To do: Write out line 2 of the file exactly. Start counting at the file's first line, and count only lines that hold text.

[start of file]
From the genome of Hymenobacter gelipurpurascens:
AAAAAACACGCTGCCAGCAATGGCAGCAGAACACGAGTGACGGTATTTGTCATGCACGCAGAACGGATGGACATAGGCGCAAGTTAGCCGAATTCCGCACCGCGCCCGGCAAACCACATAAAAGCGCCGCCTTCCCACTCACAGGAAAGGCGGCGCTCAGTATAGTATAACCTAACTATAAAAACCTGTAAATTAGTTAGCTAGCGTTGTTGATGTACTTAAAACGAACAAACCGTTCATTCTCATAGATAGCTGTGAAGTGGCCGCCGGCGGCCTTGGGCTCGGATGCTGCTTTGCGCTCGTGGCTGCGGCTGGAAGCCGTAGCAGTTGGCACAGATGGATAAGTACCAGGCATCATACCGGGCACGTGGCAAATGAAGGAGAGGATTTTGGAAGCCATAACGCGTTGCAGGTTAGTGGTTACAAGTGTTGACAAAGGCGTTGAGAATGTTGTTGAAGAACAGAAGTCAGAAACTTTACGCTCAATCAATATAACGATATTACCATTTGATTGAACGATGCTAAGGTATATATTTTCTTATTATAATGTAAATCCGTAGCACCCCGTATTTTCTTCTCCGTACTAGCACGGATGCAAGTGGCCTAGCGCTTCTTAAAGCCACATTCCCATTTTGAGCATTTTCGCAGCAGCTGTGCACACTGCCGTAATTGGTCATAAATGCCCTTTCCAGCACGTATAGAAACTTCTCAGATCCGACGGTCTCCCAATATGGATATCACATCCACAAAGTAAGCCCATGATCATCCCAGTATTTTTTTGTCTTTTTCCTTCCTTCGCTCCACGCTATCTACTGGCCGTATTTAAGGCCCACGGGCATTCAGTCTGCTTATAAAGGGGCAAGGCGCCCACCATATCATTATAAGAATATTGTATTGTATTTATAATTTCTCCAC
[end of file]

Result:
AAAAAACACGCTGCCAGCAATGGCAGCAGAACACGAGTGACGGTATTTGTCATGCACGCAGAACGGATGGACATAGGCGCAAGTTAGCCGAATTCCGCACCGCGCCCGGCAAACCACATAAAAGCGCCGCCTTCCCACTCACAGGAAAGGCGGCGCTCAGTATAGTATAACCTAACTATAAAAACCTGTAAATTAGTTAGCTAGCGTTGTTGATGTACTTAAAACGAACAAACCGTTCATTCTCATAGATAGCTGTGAAGTGGCCGCCGGCGGCCTTGGGCTCGGATGCTGCTTTGCGCTCGTGGCTGCGGCTGGAAGCCGTAGCAGTTGGCACAGATGGATAAGTACCAGGCATCATACCGGGCACGTGGCAAATGAAGGAGAGGATTTTGGAAGCCATAACGCGTTGCAGGTTAGTGGTTACAAGTGTTGACAAAGGCGTTGAGAATGTTGTTGAAGAACAGAAGTCAGAAACTTTACGCTCAATCAATATAACGATATTACCATTTGATTGAACGATGCTAAGGTATATATTTTCTTATTATAATGTAAATCCGTAGCACCCCGTATTTTCTTCTCCGTACTAGCACGGATGCAAGTGGCCTAGCGCTTCTTAAAGCCACATTCCCATTTTGAGCATTTTCGCAGCAGCTGTGCACACTGCCGTAATTGGTCATAAATGCCCTTTCCAGCACGTATAGAAACTTCTCAGATCCGACGGTCTCCCAATATGGATATCACATCCACAAAGTAAGCCCATGATCATCCCAGTATTTTTTTGTCTTTTTCCTTCCTTCGCTCCACGCTATCTACTGGCCGTATTTAAGGCCCACGGGCATTCAGTCTGCTTATAAAGGGGCAAGGCGCCCACCATATCATTATAAGAATATTGTATTGTATTTATAATTTCTCCAC